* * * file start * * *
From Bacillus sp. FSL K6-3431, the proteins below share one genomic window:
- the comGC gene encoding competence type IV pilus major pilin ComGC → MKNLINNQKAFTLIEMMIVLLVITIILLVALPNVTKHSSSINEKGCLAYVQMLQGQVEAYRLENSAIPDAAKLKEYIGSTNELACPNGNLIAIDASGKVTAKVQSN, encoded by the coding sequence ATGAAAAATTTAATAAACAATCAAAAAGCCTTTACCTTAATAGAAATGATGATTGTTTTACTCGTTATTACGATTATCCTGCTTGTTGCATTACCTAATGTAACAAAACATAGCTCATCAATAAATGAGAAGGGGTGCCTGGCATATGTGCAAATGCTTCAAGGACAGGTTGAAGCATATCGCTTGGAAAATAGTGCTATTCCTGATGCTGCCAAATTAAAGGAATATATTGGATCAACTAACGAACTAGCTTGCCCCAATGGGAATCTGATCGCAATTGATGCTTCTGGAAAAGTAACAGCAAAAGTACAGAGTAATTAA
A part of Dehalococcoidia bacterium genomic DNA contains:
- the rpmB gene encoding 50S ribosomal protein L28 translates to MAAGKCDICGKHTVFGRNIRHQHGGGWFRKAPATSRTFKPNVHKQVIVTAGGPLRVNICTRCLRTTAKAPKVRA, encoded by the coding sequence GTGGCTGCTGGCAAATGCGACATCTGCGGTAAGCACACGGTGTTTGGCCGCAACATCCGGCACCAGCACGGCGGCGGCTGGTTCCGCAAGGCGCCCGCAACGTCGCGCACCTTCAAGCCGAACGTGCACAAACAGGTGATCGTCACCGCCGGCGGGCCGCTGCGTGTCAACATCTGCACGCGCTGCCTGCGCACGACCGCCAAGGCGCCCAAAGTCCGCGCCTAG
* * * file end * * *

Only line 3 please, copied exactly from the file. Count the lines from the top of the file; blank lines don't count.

A part of Dehalococcoidia bacterium genomic DNA contains: